If you follow college basketball closely, or monitor Twitter at all, you've surely seen the images by now of Georgia coach Mark Fox breaking down in the final seconds of last week's win at Missouri, then being embraced by players as he exited the court.
It was a sad and sweet moment captured on television.
"I just kinda had a meltdown," Fox told me late Monday. "I had a meltdown on national TV because I didn't give myself enough time to grieve. I mean, my dad died and I immediately came back and tried to figure out a game plan for Missouri. Then I coached my team [in practices]. Then I flew to the service. Then I drove all night for [the] game [at Missouri]. And then it just hit me. ... I guess I had tried to compartmentalize everything when I should've taken a day or two to grieve. But my dad wouldn't have wanted me to do that."
The whole thing is a blur now.
The timeline breaks down like this:
- Jan. 3: Fox gets a call during a team meal before a game at George Washington. He's told his father, Raymond Lewis Fox, doesn't have much longer to live.
- Jan. 4: Fox takes the first flight he can get back home to Kansas so that he can see his ailing father. But his father dies while Fox is in the air.
- Jan. 5: Fox returns to Georgia to prepare for the SEC opener at No. 21 Missouri.
- Jan. 6: Fox travels back to Kansas.
- Jan. 7: Fox attends the memorial service for his father in Kansas.
- Jan. 8: Fox drives from Kansas to Missouri, coaches Georgia to a 70-64 upset of the Tigers, then breaks down on the sideline.
Can you imagine a six-day sequence like that?
"You know, for about five seconds, I thought about leaving D.C. [before the GW game] and trying to get back," Fox said. "But he wouldn't have wanted that. He would've been pissed if I would've done that. He would've chewed my ass. So I coached [at George Washington] that Friday night. We played bad. I coached bad. Then I flew back the first thing the next morning, but he died while I was in flight. So I did not make it back in time."
Fast-forward to the present and Fox continues to grieve.
He was close with his father.
He misses him.
But schedules never are adjusted for sudden losses. So Fox is still bouncing around the country, from one city to the next. I caught-up with him late Monday in Gainesville, Fla., where he was in his hotel watching Kansas-Iowa State in advance of him trying to lead Georgia to a 3-0 SEC start for the first time in more than a decade.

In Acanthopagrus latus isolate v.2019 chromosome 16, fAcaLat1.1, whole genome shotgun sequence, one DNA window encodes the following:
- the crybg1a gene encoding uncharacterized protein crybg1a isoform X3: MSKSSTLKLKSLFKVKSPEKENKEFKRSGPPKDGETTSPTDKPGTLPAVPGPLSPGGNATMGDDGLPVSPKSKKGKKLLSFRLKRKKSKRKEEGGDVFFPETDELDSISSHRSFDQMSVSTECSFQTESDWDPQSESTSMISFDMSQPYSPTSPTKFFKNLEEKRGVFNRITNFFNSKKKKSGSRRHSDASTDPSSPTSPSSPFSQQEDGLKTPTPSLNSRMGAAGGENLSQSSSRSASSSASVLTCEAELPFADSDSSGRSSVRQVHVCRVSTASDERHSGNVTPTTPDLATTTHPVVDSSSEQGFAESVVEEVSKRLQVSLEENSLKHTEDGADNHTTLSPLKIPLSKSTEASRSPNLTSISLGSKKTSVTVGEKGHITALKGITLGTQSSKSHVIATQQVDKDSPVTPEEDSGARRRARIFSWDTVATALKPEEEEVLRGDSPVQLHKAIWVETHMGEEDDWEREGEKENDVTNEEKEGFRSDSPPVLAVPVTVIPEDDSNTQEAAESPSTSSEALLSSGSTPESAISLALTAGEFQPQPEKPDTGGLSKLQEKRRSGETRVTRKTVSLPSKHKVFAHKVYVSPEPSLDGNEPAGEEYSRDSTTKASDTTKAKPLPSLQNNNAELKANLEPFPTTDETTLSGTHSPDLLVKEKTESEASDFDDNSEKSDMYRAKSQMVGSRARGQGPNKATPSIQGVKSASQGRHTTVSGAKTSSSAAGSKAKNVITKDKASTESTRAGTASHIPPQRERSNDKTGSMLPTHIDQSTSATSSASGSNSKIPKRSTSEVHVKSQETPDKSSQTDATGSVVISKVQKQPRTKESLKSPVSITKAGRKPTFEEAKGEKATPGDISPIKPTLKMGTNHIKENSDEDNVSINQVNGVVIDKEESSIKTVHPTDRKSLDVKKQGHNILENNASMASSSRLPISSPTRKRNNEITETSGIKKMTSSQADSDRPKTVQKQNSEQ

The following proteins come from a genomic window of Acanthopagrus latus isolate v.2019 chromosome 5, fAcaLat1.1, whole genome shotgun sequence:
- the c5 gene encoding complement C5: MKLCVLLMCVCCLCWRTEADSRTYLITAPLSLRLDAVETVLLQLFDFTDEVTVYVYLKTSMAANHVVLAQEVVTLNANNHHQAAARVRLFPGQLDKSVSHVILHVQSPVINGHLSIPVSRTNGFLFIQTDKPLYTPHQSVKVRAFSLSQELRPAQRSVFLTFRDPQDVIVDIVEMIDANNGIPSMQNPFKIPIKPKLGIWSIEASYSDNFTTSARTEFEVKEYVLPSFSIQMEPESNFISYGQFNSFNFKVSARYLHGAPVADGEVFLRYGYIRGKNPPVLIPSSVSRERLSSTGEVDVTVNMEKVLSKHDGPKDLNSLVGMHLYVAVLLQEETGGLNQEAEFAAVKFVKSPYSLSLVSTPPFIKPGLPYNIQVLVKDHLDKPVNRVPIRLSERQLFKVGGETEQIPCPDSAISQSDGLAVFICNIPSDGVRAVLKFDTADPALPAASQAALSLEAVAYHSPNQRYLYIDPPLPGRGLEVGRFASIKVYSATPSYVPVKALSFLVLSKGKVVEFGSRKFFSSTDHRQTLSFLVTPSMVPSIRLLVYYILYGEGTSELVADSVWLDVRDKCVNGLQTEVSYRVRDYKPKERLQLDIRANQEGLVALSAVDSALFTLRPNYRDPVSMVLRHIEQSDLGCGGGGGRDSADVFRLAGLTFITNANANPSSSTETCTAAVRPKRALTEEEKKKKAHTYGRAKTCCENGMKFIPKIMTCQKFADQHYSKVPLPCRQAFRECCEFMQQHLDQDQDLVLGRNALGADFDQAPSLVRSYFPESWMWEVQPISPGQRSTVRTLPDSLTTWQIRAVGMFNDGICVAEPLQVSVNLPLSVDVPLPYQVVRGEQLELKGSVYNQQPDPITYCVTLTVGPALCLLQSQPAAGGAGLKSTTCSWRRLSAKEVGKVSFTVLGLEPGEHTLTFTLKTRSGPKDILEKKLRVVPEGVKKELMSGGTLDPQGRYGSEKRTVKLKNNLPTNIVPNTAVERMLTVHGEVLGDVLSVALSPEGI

Yes, Georgia is 2-0 in the SEC.
The Bulldogs are one of only four schools with a perfect SEC record.
If they somehow win Tuesday night at Florida, the Bulldogs would then be one of just three teams with a perfect SEC record, which would be a terrific accomplishment for this program that started 2-4 overall, entered league play 6-6 and has struggled the past two seasons. Put another way, Georgia has struggled since it lost Trey Thompkins and Travis Leslie early to the NBA Draft. And, of course, I know, other schools have lost players early, too. But traditional powers like Kentucky, North Carolina and Syracuse are simply better equipped to endure such losses than a program like Georgia. That's undeniable. And, either way, how many programs, even the great ones, lose two underclassmen to the draft in the same year when those underclassmen aren't projected as likely first-round picks?
Second-round picks typically return to school, you know?
So Fox was counting on Thompkins and Leslie to follow that trend.
But they didn't.
Consequently, instead of having a roster with Trey Thompkins, Travis Leslie and Kentavious Caldwell-Pope for the 2011-12 season -- that team would've been ranked in all preseason Top 25 polls, by the way -- Fox found himself having to replace two borderline pros, neither of whom is in the NBA now, and he's been playing catch-up ever since. Then, after last season, Fox also lost Caldwell-Pope early, after two years. That development caused Georgia to enter this season with even more question marks, and it's hard not to imagine what if.
"We just were not in a position to absorb the losses of early entries [when Thompkins and Leslie left]," Fox said. "We lost two guys in the same year, and it rocked us. And then Kentavious made a good decision to leave ... and I'm not saying the other guys made bad decisions to leave ... but [those decisions] put us behind the 8-ball, no question. But you can never look back and say what if. You just can't live life going backwards."
Which is good advice for anybody, I think.
And it's certainly what Fox has convinced himself to do in all aspects of life.
He's now coming to terms with the passing of his father while relentlessly trying to take Georgia to what would be a surprising finish in the SEC, and an upset at Florida would go a long way toward doing that. In the end, who knows? But 2-0 in the SEC with a chance to move to 3-0 is a nice place to be, and Fox is trying to enjoy every second of it.
"Things are OK," he said. "Last week was tough. But we're doing OK now."